By Dave Hofmeister
The Cincinnati Enquirer
Question: When traveling up the hill on Interstate 75 in Kentucky, there are signs saying, "All trucks must use right two lanes." These signs are up from the Brent Spence Bridge until almost the Dixie Highway exit, yet during rush hour trucks continue to slow things down traveling in three or four lanes. Any thoughts?
Bill Heis, Hebron
Answer: Truckers who use the left two lanes can be cited for failing to obey a traffic control device or impeding the flow of traffic, according to Trooper Tom Lilley of the Kentucky State Police.
Much of this stretch of I-75 falls into Covington's jurisdiction. Lt. Col. Mike Kraft, assistant police chief in Covington, said he has noticed that truckers sometimes take all four lanes, but the department has gotten no complaints about it.
He said city police set priorities in dealing with traffic issues, and concentrate more on safety concerns - such as speeding complaints along residential streets. . No special enforcement on I-75 is planned, Kraft said.
Question: I have lived on Mears Avenue in Mount Washington for 10 years, and own several apartment buildings on the street. The concrete curbs are beginning to deteriorate, and instead of fixing or replacing them with concrete, the city has randomly been throwing large globs of blacktop in the broken spots. The street is beginning to look like a slum. My neighbors and I have received no response from inquiries to the city of Cincinnati. Why isn't the city fixing the curbs correctly?
Nick Motz, Mount Washington
Answer: Mears Avenue between Glade and Beechmont avenues is scheduled for rehabilitation in 2006, according to Steve Niemeier, city traffic engineer. This will include grinding the pavement, curb repair where needed and repaving.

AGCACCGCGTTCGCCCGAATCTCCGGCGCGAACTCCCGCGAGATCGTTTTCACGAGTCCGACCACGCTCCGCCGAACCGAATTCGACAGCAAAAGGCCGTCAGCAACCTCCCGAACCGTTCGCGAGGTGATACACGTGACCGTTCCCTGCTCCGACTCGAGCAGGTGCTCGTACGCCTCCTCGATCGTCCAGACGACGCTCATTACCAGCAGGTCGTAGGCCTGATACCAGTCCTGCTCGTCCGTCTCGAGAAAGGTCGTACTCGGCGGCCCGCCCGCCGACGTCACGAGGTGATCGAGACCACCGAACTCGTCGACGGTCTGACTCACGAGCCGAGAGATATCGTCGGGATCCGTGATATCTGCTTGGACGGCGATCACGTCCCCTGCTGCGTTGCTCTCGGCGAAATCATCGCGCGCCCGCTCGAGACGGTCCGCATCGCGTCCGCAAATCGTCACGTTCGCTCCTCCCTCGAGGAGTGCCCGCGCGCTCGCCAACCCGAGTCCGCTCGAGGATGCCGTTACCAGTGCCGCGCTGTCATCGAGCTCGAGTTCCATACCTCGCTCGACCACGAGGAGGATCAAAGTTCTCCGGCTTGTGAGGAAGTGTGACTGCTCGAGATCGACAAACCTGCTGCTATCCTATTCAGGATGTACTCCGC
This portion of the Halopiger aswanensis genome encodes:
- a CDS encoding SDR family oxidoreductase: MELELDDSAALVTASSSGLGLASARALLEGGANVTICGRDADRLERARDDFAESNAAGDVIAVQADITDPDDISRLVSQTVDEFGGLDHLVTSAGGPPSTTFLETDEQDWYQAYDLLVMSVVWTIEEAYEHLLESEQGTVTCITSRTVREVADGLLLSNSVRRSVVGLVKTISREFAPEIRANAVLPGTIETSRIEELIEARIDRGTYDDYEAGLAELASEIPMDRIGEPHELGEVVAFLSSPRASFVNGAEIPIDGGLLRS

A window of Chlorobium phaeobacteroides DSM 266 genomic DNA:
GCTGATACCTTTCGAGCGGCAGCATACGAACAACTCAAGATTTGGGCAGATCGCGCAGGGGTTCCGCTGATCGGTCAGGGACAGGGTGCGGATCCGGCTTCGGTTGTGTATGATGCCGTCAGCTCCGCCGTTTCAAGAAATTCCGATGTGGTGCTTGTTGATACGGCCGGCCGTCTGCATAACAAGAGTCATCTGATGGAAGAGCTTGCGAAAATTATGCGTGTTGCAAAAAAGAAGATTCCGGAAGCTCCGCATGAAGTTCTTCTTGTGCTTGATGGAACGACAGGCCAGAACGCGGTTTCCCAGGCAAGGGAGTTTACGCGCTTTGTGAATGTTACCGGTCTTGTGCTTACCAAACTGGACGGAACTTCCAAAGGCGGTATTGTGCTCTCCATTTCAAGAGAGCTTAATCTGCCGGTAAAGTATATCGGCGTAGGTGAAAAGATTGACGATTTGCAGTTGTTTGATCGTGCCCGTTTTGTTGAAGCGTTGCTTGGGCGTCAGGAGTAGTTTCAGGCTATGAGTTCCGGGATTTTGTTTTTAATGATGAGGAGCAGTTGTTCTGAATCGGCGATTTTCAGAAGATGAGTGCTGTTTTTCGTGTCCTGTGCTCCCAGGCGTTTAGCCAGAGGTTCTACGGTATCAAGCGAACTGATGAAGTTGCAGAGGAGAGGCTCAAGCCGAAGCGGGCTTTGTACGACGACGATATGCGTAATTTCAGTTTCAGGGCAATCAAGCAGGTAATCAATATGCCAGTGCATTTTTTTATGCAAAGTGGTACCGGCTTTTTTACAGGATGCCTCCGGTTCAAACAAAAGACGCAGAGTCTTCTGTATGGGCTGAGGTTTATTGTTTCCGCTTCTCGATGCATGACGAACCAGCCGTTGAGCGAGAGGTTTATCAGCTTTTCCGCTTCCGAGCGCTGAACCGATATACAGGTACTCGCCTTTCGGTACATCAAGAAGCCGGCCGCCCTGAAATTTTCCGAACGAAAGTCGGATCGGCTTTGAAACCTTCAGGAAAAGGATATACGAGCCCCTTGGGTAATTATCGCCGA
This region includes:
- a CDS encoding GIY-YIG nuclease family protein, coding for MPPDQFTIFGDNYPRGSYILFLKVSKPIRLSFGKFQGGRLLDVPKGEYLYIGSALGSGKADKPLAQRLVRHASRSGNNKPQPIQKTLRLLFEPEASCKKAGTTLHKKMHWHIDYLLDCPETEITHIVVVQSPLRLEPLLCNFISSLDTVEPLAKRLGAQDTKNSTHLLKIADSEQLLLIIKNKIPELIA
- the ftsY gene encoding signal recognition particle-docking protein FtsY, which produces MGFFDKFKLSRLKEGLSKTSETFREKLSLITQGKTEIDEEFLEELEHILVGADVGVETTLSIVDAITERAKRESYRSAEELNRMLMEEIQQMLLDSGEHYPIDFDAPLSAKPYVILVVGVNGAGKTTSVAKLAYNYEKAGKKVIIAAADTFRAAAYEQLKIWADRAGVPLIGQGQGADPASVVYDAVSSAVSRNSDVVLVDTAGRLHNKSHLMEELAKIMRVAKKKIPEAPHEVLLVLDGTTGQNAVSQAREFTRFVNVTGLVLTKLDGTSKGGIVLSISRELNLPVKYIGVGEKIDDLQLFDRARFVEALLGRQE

If residents notice problems in the meantime or are unhappy with any spot repairs by city crews, they should call the city's customer service hot line at 591-6000.
Question: In Price Hill, Trenton Avenue traffic cannot turn right on red at West Eighth Street even though a green arrow permits westbound Eighth Street traffic to turn into Trenton Avenue while eastbound Eighth Street traffic is halted.
A call to the Cincinnati Traffic Department a year ago brought no changes.
Gus Bauer, Delhi Township
Answer: Right turns on red are not allowed because this intersection is an established school crossing (St. William Church and School are there) and also a crossing for the blind (with an audible signal).
City traffic Engineer Steve Niemeier said the city would investigate the possibility of installing a right-turn arrow for Trenton Avenue traffic.
MORE ON LITTER: In a recent column, several readers complained of deplorable litter conditions along the Norwood Lateral (Ohio 562).
On Thursday, while driving east on the Lateral, I saw hardly any litter.
Officials in Norwood's new administration have made litter pickup a priority. Cincinnati officials, too, promised to pay more attention to the problem.
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